Discover ways to avoid procrastination at work
Understand the causes and consequences of leaving everything for later. See also how stopping procrastinating can help your life and career
Not everyone is familiar with the term procrastination, but you'll find that it's a different word for something that everyone ends up doing. Do you want to see it alone? Do you know when the alarm goes off and you — without thinking twice — activate the “snooze” option, wanting to sleep “just a little longer”?
Well, when we delay (even for a few minutes) getting out of bed, we are procrastinating. This curious word simply means leaving for later what is not urgent at the moment.
It's true that almost everyone has a little of this habit. However, when the act of procrastinating becomes a constant habit, it can generate significant problems, affecting both personal relationships and career.
What is procrastination?
Paying bills late, postponing gift shopping until the day before a birthday and submitting your income tax return on the last day are some examples of common procrastination in our daily lives that we often don't realize the consequences of. .
It is important to differentiate procrastination from laziness. Failing to tidy your room at that moment may seem harmless. But, unfortunately, frequent procrastination can have a serious impact on several areas of our lives, including our well-being, mental and financial health, and when we bring this reality into our professional lives, it can have serious consequences for our career.
But how to identify the need to stop procrastinating?
The habit of procrastinating becomes a problem when you fail to complete important tasks when they need to be done. Prioritizing responsibilities is essential to avoid unwanted consequences.
Signs of procrastination at work
Here are some signs of when it’s time to stop procrastinating:
You only have urgent demands
Spending your days just putting out fires and solving urgent things is a very clear sign. Your habit of procrastinating is probably causing the first negative effects.
You have a reputation for not meeting deadlines
Another warning is that you get the reputation of someone who doesn't meet deadlines. Be careful because this undermines your credibility and possibly harms your team, your boss or your colleagues, who will probably have to wait for a decision or attitude from you to carry out their tasks.
You never have time
The procrastinator's favorite excuse is “I didn't have time”. Pay attention to the number of times you justify a problem with this statement. For example, if you say you didn't have time to send an email, try to estimate how long it would take you to do so.
What are the causes of procrastination?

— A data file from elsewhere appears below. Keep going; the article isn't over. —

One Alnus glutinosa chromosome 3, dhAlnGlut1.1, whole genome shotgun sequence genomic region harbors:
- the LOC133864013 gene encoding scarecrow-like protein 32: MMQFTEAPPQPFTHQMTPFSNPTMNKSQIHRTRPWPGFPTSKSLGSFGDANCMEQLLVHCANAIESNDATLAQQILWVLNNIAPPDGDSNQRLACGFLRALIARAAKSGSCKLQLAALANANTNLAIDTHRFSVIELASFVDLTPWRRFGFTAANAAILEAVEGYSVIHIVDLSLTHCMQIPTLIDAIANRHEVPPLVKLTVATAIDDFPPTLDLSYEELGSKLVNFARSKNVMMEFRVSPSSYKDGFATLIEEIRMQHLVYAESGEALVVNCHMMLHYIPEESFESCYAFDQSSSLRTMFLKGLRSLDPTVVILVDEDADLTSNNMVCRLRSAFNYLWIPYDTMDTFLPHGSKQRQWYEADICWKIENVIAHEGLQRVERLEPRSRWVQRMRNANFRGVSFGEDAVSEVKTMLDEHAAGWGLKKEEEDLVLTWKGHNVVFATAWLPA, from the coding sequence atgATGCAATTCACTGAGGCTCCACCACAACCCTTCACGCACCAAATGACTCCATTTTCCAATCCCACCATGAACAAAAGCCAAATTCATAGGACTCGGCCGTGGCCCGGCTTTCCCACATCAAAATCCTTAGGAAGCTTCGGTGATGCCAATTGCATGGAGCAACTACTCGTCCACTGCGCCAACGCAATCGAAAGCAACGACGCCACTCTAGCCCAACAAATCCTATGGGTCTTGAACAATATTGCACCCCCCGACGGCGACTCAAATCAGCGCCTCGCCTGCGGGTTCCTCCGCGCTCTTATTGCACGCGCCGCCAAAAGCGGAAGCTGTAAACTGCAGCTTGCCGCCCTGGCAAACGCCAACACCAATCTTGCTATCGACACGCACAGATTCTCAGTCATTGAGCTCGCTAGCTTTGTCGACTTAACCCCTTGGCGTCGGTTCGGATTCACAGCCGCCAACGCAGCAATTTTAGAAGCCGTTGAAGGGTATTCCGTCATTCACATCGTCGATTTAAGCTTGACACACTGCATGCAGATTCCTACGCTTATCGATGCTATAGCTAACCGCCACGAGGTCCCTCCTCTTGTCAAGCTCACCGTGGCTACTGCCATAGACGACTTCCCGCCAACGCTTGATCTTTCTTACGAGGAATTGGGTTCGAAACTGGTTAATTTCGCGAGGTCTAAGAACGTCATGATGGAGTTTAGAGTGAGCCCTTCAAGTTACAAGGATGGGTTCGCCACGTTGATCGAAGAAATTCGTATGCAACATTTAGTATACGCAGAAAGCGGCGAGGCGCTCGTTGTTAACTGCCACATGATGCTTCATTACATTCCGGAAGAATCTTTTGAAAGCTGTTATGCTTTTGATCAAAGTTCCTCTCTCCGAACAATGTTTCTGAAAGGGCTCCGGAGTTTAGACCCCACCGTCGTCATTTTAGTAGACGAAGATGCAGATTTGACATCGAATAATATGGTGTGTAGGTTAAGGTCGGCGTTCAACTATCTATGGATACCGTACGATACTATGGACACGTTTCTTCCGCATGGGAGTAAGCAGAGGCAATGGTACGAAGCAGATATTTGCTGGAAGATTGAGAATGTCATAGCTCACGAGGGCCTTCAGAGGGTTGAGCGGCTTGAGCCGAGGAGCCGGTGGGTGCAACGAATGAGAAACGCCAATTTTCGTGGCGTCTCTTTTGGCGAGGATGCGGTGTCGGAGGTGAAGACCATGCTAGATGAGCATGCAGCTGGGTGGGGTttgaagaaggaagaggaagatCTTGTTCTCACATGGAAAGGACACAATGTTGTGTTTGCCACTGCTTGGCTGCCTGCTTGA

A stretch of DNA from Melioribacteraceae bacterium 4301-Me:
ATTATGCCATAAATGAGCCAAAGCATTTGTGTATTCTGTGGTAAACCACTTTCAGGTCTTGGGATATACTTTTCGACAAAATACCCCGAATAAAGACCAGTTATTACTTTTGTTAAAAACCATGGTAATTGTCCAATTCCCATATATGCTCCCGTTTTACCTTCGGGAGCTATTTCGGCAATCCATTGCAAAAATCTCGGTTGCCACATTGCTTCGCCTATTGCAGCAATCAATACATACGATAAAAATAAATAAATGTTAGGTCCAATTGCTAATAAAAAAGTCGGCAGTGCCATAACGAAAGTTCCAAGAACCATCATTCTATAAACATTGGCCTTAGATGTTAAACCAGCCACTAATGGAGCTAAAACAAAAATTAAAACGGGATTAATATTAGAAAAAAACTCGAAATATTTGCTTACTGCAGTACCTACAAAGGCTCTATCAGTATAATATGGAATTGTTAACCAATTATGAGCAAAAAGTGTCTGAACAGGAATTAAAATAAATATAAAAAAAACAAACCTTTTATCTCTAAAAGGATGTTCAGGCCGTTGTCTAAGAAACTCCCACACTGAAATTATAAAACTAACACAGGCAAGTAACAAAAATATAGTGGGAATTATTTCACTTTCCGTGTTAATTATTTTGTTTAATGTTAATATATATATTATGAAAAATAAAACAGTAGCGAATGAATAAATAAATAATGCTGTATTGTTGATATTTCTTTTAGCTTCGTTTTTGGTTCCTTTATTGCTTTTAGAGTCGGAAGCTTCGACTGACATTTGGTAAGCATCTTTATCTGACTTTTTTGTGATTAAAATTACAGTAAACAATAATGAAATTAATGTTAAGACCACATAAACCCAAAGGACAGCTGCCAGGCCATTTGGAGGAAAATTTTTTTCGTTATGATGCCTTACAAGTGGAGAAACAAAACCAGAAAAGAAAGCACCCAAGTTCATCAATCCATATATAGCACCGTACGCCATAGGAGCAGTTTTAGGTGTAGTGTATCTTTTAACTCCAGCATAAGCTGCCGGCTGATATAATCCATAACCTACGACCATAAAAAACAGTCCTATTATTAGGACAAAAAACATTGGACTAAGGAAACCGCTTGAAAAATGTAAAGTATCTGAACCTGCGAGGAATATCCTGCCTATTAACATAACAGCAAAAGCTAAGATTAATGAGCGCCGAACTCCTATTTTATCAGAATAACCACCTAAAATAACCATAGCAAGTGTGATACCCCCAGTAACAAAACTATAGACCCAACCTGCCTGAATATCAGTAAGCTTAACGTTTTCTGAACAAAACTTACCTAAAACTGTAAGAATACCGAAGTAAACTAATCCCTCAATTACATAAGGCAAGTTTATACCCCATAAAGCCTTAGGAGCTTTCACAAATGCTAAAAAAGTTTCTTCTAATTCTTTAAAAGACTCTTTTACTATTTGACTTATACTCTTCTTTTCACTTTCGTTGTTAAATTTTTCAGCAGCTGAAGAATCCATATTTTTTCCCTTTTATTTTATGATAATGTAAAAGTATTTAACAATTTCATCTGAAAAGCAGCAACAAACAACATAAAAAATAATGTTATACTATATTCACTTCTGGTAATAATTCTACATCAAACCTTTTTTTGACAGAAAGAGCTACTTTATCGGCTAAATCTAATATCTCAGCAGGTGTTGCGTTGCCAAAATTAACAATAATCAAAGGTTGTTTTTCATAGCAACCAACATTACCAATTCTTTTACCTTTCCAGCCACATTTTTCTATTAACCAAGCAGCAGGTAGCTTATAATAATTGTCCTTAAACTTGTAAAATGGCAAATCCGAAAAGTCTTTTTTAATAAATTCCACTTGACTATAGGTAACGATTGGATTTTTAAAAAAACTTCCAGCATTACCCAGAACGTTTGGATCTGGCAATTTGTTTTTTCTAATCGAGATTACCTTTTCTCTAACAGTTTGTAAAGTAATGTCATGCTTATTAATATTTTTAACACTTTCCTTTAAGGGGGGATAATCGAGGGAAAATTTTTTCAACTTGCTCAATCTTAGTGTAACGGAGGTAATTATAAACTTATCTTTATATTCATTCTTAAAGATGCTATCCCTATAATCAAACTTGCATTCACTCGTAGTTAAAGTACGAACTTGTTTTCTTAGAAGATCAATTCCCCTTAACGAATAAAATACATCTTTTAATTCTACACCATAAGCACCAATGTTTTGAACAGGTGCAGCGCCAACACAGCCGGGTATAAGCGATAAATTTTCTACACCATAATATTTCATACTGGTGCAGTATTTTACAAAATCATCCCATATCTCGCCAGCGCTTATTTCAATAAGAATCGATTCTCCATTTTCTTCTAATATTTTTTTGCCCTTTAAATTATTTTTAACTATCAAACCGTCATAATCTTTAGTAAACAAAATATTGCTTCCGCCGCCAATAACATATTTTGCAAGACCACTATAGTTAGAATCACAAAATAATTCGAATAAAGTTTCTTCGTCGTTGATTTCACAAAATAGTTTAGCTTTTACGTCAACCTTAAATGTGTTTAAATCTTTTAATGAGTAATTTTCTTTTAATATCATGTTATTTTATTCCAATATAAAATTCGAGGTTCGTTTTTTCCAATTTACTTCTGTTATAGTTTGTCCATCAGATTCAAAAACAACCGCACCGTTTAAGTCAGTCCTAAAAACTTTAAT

There can be many causes for procrastination, so it is important to evaluate carefully to find the solution that best applies to you. Let's help identify some causes:
Excess of information and distractions
Modern life and easy access to thousands of information on our smartphones and social networks can bring a lot of interesting content, but we are not always at the best time for them.
When we have several tasks to perform, all this information in the palm of our hands can be distractions that are taking us further away from our goal of completing a job.
Insecurity or feeling of unpreparedness
It's very common for us to postpone topics that bring anxiety or insecurity because we don't want to deal with them. Excessive procrastination often hides feelings of low self-esteem and lack of confidence in your ability to carry out a given task.
Find out where the problem really is to start solving it. If you feel unprepared to carry out an activity, try to carry out a performance self-assessment to identify which skills you need to improve instead of trying to avoid responsibility.
Lack of organization and time management
One of the main challenges faced by professionals at different hierarchical levels is time management . Overestimating the time they have to complete tasks or underestimating the time certain activities will take to complete can lead to procrastination. To end that story of “not knowing where to start”, it is important to define priorities and organize the “queue” of work.
Believing that you work better under pressure
It may seem like a good excuse to say that you work better under pressure and, therefore, leave everything until the last minute. Who do you want to fool? Generating unnecessary pressure can bring anxiety and harm the quality of your work. Have you ever thought that doing it in advance could help you do even better what you already do?
Lack of motivation or dissatisfaction with work
One of the factors that most contribute to procrastination is thinking that we need to feel inspired to do a certain job.
Just as we are not always motivated to go to the gym, but we go because we want to achieve a goal, the same happens with work.
Motivation sometimes comes from discipline, and waiting for an “inspiring moment” can be a trap that will make you postpone your tasks (and get more and more confused) .